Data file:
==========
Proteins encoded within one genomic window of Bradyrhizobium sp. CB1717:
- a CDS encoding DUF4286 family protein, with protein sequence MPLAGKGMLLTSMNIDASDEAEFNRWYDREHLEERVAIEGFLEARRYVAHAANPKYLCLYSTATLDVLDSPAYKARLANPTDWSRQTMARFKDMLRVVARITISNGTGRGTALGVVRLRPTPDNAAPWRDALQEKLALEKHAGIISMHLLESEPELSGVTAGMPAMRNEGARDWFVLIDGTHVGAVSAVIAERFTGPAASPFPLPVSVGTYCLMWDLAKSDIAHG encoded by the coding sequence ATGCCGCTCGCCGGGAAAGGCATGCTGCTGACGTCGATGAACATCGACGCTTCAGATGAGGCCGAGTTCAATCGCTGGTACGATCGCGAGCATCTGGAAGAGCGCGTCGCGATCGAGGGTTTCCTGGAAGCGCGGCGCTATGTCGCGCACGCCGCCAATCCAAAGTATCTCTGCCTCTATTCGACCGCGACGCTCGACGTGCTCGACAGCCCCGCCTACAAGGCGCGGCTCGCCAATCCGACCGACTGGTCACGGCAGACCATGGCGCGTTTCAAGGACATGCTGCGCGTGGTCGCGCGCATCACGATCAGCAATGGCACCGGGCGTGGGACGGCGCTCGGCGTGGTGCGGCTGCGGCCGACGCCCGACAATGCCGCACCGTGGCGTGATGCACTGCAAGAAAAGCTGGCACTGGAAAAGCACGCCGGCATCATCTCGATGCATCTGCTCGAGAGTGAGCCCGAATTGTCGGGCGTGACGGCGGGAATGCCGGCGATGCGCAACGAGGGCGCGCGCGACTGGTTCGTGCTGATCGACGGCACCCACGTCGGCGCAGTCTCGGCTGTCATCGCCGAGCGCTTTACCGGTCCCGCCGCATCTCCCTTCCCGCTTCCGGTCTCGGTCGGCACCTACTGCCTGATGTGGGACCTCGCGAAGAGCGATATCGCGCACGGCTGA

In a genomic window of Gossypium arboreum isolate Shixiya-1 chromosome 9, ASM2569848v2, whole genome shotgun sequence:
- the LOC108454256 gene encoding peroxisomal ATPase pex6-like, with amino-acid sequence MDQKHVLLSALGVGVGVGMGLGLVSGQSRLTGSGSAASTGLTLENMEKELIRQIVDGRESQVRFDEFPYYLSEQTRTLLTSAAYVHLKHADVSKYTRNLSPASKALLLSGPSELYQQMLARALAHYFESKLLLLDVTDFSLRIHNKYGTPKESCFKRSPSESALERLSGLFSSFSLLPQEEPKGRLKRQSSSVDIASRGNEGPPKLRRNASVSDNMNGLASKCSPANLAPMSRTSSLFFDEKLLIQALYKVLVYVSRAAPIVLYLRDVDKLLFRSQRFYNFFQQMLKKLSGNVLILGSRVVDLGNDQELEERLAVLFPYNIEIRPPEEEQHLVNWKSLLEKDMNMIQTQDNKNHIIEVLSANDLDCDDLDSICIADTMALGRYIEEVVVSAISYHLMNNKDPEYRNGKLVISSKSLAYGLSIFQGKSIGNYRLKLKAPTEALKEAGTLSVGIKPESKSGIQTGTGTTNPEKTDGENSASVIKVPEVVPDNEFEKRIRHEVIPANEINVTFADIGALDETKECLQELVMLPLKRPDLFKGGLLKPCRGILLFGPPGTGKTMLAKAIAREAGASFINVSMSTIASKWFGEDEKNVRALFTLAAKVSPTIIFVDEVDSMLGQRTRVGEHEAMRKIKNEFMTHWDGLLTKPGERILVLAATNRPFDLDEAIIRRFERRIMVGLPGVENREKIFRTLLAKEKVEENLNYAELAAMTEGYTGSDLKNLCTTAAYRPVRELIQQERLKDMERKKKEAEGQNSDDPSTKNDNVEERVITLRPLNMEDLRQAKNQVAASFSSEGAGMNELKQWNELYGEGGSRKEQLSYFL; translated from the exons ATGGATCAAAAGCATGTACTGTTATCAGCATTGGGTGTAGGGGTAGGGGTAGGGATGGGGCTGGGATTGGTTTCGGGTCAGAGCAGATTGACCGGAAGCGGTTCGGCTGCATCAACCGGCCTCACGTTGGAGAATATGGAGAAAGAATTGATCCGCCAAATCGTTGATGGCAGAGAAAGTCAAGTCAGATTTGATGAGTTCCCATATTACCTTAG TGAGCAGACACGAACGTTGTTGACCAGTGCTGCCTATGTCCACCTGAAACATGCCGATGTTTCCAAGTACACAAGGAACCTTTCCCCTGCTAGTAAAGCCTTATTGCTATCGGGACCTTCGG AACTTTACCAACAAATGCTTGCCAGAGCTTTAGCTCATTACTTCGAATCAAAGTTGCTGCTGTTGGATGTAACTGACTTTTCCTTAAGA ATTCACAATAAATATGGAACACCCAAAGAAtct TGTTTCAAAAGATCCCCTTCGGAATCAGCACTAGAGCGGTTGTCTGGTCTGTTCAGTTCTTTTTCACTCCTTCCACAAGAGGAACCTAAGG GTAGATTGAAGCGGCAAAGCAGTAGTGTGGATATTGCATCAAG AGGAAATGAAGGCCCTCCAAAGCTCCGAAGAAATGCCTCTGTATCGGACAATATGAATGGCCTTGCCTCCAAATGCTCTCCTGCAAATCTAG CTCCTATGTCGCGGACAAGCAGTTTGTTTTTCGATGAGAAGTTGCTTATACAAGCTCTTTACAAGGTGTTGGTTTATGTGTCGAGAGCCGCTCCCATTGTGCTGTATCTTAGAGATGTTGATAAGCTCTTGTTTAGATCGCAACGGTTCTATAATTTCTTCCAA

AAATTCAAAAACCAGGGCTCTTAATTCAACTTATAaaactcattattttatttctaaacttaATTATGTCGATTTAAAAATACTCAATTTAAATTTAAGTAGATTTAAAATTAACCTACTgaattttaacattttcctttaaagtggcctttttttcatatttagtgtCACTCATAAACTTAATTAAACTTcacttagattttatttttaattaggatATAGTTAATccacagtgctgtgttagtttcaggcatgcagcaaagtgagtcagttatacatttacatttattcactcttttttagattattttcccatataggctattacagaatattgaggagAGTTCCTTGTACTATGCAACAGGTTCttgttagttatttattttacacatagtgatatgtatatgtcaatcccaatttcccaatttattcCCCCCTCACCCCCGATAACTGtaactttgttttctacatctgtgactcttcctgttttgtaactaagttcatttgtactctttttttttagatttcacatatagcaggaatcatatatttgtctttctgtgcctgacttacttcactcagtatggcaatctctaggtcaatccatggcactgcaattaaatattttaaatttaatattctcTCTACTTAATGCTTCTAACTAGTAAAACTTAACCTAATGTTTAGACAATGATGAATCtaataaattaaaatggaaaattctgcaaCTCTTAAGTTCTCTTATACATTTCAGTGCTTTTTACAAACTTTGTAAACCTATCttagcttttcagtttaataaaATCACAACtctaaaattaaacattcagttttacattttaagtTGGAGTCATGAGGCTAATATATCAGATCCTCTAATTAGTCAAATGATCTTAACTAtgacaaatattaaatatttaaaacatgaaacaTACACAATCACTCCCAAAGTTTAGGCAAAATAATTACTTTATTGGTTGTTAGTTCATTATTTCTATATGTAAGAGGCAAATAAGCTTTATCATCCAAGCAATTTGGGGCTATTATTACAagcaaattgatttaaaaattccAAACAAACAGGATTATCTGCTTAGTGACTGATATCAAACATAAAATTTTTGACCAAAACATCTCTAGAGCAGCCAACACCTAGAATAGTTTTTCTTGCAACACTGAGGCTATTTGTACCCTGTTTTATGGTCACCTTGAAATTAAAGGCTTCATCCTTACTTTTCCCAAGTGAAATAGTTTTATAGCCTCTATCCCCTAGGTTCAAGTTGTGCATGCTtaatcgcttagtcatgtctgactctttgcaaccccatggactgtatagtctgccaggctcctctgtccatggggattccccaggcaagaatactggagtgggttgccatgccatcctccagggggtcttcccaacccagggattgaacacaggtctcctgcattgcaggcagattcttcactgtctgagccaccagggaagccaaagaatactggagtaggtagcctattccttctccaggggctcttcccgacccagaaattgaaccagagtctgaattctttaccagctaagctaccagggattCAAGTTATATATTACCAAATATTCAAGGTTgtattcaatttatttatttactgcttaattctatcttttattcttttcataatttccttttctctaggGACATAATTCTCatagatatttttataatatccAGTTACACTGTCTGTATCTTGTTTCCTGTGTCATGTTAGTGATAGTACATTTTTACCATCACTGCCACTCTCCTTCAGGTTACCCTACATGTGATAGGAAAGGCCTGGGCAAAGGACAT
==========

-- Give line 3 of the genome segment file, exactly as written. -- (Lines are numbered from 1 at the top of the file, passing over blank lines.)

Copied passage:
In a genomic window of Gossypium arboreum isolate Shixiya-1 chromosome 9, ASM2569848v2, whole genome shotgun sequence: